We’ve suggested often enough here that more WPP mergers are inevitably on the way but this one’s still a surprise: VMLY&R and Wunderman Thompson are the ones getting together, under the VML umbrella.
Which means goodbye to two of the most venerable names in advertising: Thompson as in J. Walter Thompson, founded back in the 19th century and direct marketing pioneer Wunderman, founded by Lester Wunderman.
The new entity, just VML, will be the world’s biggest creative company according to WPP, with 30,000 staff in 64 markets. It will be headed by VML founder Jon Cook as global CEO and the UK’s Mel Edwards from Wunderman Thompson as global president (both below.) A remarkable rise for a boy from Kansas City where VML (for now) still has its HQ.
Cook says: “The future of building strong brands and businesses requires the interconnectivity of brand experience, commerce and customer experiences. We recognised the immediate opportunity to create what every consultancy and advertising agency aspires to build with the formation of VML. We’re especially excited to present our new offering to the industry as we don’t believe there is another company as creatively awarded with our depth in customer experience and commerce.”
Edwards says: “This is the right suite of capabilities, offered at just the right moment, at unprecedented scale. It’s incredibly exciting because with this new agency we have the chance to shape the future of modern marketing in every key market around the world. The opportunities it affords our people and the growth we can deliver for our clients at a global scale make this a real game-changer for each business and the wider industry.”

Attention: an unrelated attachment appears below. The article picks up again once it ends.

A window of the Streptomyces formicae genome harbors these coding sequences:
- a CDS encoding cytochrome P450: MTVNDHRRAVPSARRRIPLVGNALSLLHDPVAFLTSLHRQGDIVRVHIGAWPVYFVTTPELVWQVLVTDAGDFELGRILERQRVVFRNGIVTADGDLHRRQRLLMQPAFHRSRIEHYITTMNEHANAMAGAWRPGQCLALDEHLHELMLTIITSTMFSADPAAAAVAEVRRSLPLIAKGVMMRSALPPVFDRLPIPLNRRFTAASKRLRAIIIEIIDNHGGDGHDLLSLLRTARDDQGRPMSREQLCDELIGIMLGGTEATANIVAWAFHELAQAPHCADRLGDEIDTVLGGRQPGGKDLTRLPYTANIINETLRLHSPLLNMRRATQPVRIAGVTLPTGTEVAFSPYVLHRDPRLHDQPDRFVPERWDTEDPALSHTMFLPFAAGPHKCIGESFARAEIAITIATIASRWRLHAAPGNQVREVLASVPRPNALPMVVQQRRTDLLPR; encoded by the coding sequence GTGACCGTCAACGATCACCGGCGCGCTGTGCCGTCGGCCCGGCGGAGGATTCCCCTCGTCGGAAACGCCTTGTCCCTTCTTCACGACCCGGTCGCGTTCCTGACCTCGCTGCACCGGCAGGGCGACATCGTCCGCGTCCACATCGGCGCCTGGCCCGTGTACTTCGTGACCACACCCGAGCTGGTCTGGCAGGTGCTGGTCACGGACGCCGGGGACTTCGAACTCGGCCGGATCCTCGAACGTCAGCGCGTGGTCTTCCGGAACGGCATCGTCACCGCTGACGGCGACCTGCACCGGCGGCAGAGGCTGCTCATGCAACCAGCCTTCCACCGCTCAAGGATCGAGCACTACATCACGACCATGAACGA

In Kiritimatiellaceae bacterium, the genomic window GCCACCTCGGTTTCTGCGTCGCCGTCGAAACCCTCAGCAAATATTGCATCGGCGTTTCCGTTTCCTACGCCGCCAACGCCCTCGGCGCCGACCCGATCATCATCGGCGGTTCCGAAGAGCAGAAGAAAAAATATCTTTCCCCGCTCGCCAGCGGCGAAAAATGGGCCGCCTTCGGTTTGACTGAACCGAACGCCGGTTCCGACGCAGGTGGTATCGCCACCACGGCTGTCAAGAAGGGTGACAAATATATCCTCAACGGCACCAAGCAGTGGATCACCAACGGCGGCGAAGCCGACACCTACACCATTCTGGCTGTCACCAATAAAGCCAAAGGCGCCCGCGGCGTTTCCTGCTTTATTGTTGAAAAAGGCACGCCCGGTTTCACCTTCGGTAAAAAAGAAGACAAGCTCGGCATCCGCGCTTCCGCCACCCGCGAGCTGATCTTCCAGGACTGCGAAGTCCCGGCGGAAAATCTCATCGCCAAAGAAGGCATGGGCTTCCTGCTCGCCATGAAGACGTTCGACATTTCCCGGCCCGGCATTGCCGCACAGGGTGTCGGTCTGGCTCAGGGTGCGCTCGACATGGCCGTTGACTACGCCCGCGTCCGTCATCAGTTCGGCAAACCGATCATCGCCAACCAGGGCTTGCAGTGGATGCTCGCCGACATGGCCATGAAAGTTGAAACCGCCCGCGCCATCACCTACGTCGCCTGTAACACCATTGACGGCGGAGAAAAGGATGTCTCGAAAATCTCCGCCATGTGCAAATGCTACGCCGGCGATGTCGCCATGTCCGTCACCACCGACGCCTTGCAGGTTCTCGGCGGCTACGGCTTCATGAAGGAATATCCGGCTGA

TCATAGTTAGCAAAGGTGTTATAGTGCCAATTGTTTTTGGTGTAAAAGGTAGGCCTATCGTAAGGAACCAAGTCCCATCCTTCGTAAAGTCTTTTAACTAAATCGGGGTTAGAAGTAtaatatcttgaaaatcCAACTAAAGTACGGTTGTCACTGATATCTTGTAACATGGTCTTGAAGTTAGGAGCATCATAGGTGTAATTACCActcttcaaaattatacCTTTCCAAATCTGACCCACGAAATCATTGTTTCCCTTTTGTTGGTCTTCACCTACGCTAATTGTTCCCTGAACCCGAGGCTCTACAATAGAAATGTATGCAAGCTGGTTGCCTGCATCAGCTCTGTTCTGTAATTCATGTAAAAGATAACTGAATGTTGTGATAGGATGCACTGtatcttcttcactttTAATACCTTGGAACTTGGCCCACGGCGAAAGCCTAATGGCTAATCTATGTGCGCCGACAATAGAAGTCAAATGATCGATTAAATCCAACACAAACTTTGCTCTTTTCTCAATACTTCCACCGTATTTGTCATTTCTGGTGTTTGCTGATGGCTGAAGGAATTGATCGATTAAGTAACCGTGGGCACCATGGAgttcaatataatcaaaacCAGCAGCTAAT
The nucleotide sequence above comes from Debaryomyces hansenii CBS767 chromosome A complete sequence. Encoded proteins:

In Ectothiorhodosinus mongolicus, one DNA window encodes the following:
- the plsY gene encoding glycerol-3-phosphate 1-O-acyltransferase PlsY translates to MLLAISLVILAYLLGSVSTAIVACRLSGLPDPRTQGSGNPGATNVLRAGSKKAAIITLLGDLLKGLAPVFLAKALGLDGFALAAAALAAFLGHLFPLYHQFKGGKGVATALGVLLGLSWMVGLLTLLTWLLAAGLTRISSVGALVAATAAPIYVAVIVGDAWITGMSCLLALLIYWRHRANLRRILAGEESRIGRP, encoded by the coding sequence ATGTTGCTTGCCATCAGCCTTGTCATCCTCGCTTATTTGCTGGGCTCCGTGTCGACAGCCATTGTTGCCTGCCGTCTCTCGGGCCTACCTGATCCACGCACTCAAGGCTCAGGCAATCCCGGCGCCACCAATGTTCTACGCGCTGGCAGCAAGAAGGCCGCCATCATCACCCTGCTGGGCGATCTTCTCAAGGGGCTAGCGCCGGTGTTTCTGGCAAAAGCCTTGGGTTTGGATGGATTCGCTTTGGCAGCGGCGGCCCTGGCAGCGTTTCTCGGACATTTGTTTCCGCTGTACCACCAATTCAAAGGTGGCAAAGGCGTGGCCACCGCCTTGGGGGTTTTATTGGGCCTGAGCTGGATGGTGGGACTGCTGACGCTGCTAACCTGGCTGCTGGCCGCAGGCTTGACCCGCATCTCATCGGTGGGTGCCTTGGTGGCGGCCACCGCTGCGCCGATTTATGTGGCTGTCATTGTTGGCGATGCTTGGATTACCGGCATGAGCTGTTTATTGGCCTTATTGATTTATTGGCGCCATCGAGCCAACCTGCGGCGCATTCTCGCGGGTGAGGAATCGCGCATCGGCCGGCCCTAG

WPP CEO Mark Read, a former boss of Wunderman, says: “Scale matters in today’s world as AI and technology transform marketing and global clients look to simplify their relationships. VML will combine world-class creativity with deep expertise in data, marketing technology and platforms to deliver competitive advantage for ambitious brands. It’s another important step forward for WPP as we continue to reshape our offer for the future, simplify our business and unlock further benefits of scale.”
We’ll see. 30,000 people is a lot to bring together (although they almost certainly all won’t be there when the new company becomes operational in January next year.) Read is betting the ranch on an agency driven by what WPP calls commerce (e-commerce as was.)
Does this bring WPP any closer to its ambition to be the “creative transformation” company? Losing what was left of two Madison Avenue stalwarts JWT and Y&R (which cost the old WPP nearly $5bn back in the day) means a radically different company to the one Read inherited from Sir Martin Sorrell.